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still treading the beaten path

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I am still in the beginning stages of uploading my music to my new computer, and it has given me an opportunity to revisit some of my old favorites.

There's a good one. There are a few other works on the disk, but I only listened to Scheherazade, which my wife recognized as Kim Yeon-Ah's skating music.

This may be a bit overplayed, but let that not distract us from the greatness of the music: instrumentation, harmony, melody. I have no doubt that it is a genuine masterpiece of romantic Orientalism.

I have the idea that this recording of the 4th is generally more respected, but I listened to the 5th last night, and what a lovely work it is too. Again, I am particularly sensitive to timbre, and I just love the way the sounds of the piano and the sounds of the orchestra enhance each other. A sparkling wonderland of sound.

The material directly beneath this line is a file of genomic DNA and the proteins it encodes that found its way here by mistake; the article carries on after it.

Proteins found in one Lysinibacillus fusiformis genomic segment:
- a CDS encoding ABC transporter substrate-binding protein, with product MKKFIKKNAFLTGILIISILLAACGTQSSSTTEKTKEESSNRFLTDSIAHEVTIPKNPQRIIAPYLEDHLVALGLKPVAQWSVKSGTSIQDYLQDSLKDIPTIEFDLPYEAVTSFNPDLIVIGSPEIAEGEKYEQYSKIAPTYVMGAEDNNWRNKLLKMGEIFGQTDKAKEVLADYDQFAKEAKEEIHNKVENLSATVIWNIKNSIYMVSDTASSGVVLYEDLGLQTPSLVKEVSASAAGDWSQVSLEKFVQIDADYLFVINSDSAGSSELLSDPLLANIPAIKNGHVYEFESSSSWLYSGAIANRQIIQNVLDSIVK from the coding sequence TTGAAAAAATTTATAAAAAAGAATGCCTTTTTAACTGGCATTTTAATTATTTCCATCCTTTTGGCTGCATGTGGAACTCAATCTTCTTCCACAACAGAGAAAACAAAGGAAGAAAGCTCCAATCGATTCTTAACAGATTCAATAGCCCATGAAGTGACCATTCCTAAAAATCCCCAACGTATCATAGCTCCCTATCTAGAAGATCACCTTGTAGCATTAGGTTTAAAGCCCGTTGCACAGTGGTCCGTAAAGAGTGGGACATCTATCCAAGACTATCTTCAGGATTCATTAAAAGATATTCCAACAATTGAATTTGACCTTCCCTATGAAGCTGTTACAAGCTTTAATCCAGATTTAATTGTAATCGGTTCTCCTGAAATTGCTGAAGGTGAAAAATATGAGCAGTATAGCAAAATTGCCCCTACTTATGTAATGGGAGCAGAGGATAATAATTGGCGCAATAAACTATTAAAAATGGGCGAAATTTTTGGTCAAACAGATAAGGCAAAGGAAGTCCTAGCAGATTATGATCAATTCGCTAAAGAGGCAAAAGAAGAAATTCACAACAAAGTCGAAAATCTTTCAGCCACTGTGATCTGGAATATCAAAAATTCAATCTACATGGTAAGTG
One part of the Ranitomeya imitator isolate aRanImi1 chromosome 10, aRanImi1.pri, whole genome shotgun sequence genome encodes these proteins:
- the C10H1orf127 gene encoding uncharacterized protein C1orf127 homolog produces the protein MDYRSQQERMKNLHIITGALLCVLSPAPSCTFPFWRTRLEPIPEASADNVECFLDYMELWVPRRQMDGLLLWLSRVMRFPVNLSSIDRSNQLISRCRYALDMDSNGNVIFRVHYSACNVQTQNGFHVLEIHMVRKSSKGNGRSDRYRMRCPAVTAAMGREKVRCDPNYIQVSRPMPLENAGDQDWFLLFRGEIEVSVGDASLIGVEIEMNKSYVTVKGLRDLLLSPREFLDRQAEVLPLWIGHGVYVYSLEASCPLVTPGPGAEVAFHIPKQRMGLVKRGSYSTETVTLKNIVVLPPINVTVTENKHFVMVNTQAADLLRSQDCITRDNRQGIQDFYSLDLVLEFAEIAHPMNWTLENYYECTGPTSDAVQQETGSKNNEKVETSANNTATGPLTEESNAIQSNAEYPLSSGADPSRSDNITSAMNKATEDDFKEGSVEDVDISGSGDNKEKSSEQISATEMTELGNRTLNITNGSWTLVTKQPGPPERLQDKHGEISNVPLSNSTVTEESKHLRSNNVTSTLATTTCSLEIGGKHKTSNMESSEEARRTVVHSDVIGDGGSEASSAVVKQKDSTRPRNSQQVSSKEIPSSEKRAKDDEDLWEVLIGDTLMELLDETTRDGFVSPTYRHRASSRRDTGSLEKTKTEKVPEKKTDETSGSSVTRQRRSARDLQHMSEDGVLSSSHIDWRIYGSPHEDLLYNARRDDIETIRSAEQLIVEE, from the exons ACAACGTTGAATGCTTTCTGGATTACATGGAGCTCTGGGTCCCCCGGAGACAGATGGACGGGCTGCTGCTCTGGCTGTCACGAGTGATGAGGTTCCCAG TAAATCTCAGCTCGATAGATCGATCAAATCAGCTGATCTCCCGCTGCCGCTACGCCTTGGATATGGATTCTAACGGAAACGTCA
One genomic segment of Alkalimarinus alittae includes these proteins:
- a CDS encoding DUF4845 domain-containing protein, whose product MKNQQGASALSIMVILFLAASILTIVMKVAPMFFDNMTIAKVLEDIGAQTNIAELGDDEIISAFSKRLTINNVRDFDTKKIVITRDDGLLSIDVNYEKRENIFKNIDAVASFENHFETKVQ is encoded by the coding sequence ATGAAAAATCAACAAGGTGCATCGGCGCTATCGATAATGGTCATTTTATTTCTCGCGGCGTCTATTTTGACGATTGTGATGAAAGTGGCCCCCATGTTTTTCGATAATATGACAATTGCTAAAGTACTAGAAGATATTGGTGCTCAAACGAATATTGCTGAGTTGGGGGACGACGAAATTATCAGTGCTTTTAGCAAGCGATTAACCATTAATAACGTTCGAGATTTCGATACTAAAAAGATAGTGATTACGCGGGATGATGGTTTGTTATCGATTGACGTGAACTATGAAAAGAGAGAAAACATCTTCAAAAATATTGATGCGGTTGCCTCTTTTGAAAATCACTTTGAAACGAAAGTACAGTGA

I repeat those thoughts for Brahms 1. Here, I have mixed feelings about the uber-drama of the introduction, something worthy of Tchaikovsky. I used to love it. For a long time, this was my favorite piano concerto, largely because of the drama. But now, that is honestly my least favorite part. The entire Adagio movement is great.

I listened to #21 (D 960) yesterday. I have three recordings: this, Uchida, and Richter. This has been my least favorite, and I'm really not sure he has the rhythms right. I hate to question a musician of Schiff's caliber without putting a lot more work into it; what I ought to say is, I don't understand what's going on in some parts of the first movement.

I love Richter's super-slow version, but Uchida may be my favorite. Or Richter might be.

Very interesting music. To me, it's not obviously an improvement on the more traditional Gregorian Chant of its time, but evidently this was a necessary step toward later polyphony. All the same, it is undeniably beautiful, with a lot of credit to be given to Hilliard and to ECM's engineers.